As there’s a heap of stuff going on in this configuration file, let’s go through it line by line.

entry: getEntrySources(['./src/js/entry.js'])

This line tells the built JavaScript file all the possible entry points into the website, and which files should be loaded accordingly. If you’re going to split your JavaScript files out and only load them on certain pages, this is more important, otherwise loading all JavaScript into one bigger file will be fine.

output: {
      publicPath: 'http://localhost:8080/',
      filename: 'build/bundle.js'

The output option tells webpack what the name of the compiled JavaScript should be called (and where it should be saved), and you’ll notice it’s the same path as I specified in the HTML. Public path isn’t necessary if you’re loading the file via the filesystem (a la file://), but if you’re serving the site through a web server, chances are this’ll be necessary (in the case of this demo, it’s necessary).

devtool: 'eval'

The devtool option determines how the sourcemap should be generated. Depending on which tool you use to generate sourcemaps, this value can be different, but for us it’s just eval.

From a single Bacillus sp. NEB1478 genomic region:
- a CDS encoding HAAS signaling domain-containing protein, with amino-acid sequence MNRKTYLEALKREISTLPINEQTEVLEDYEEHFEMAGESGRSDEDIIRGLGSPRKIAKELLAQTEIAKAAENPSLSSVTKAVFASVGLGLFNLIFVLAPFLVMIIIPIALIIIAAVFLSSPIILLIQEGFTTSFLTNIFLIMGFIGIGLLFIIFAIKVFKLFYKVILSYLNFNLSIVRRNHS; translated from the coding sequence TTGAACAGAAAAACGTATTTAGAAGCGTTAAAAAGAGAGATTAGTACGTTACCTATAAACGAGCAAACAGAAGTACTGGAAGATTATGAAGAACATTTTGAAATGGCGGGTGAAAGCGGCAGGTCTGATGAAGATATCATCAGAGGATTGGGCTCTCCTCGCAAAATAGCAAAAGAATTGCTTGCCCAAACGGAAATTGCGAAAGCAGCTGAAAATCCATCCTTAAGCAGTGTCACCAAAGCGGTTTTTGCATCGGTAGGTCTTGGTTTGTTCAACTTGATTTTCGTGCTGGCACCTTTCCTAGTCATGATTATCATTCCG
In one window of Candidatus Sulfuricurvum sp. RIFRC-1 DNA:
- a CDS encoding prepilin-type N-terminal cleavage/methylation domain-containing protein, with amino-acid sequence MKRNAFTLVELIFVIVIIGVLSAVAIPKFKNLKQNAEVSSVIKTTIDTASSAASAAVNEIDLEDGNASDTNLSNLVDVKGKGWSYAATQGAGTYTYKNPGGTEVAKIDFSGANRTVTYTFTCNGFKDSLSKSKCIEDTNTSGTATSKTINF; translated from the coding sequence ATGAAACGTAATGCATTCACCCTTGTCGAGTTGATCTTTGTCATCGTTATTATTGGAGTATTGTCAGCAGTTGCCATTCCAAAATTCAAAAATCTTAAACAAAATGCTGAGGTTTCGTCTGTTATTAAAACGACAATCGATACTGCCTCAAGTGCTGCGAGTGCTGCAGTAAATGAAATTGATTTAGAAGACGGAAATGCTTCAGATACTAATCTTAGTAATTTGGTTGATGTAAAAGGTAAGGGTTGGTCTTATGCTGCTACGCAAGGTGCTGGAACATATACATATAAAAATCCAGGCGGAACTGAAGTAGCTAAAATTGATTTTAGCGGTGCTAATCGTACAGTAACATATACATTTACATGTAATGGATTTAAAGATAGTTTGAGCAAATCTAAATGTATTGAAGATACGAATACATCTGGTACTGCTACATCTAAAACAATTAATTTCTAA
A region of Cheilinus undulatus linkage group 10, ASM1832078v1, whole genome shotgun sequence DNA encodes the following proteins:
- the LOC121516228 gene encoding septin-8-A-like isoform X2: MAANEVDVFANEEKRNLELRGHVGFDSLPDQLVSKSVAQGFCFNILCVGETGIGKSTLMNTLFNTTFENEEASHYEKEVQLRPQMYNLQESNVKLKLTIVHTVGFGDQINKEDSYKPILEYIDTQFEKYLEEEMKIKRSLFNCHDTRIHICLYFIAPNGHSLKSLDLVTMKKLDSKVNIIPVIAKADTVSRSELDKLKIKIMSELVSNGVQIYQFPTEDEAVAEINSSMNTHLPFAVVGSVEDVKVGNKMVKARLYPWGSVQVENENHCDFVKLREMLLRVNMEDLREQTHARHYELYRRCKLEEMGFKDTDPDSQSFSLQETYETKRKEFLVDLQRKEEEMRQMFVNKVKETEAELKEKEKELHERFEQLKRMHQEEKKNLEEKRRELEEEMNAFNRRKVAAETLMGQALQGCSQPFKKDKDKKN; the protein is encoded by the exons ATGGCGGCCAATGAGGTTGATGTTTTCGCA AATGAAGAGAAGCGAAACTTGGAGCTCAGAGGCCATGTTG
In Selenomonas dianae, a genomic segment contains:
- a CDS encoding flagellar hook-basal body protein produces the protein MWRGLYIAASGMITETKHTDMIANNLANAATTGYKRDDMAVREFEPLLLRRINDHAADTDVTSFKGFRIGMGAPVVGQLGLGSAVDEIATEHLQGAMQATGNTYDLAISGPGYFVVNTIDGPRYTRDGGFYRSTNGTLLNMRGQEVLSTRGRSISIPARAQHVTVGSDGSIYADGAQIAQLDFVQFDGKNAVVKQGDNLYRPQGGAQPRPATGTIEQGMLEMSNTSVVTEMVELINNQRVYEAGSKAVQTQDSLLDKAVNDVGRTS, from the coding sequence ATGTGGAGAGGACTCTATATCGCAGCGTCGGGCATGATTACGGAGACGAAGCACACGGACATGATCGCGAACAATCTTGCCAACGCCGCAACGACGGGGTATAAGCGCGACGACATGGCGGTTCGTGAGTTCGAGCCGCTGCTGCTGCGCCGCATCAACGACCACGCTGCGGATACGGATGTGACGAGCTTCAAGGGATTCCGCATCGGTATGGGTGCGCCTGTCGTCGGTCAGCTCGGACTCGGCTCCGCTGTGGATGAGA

Next up is the module option, but as there’s two parts to it, preLoaders and loaders, I’ll do them separately. preLoaders are used on code before it’s transformed, for example, for code hinting tools, or sourcemap tools. loaders are used for modifying the code, and then you can even have postLoaders to handle things like tests over the generated code. For further information regarding loaders and their order, I recommend checking out the loader documentation page.

preLoaders: [
            test: /\.jsx?$/,
            exclude: /(node_modules|bower_components)/,
            loader: 'source-map'

Using the preLoaders option, we can tell webpack which loaders we want applied to specified files. In our case, I want to generate sourcemaps on the JavaScript files, so we tell webpack that. The test option determines which file(s) to be used, and can be written a number of different ways – as you can see, I’m using RegExp to find all file names ending in .js or .jsx. I’m also excluding the node_modules and bower_components folders as they can be full of hundreds if not thousands of matching files, and I don’t want to include them unless I manually import/require them. Finally, I tell webpack which loader I want to use with the matching files, which is the source-map-loader.

Now, on to our loaders:

loaders: [
            test: /\.scss$/,
            include: /src/,
            loaders: [
                  'autoprefixer?browsers=last 3 versions',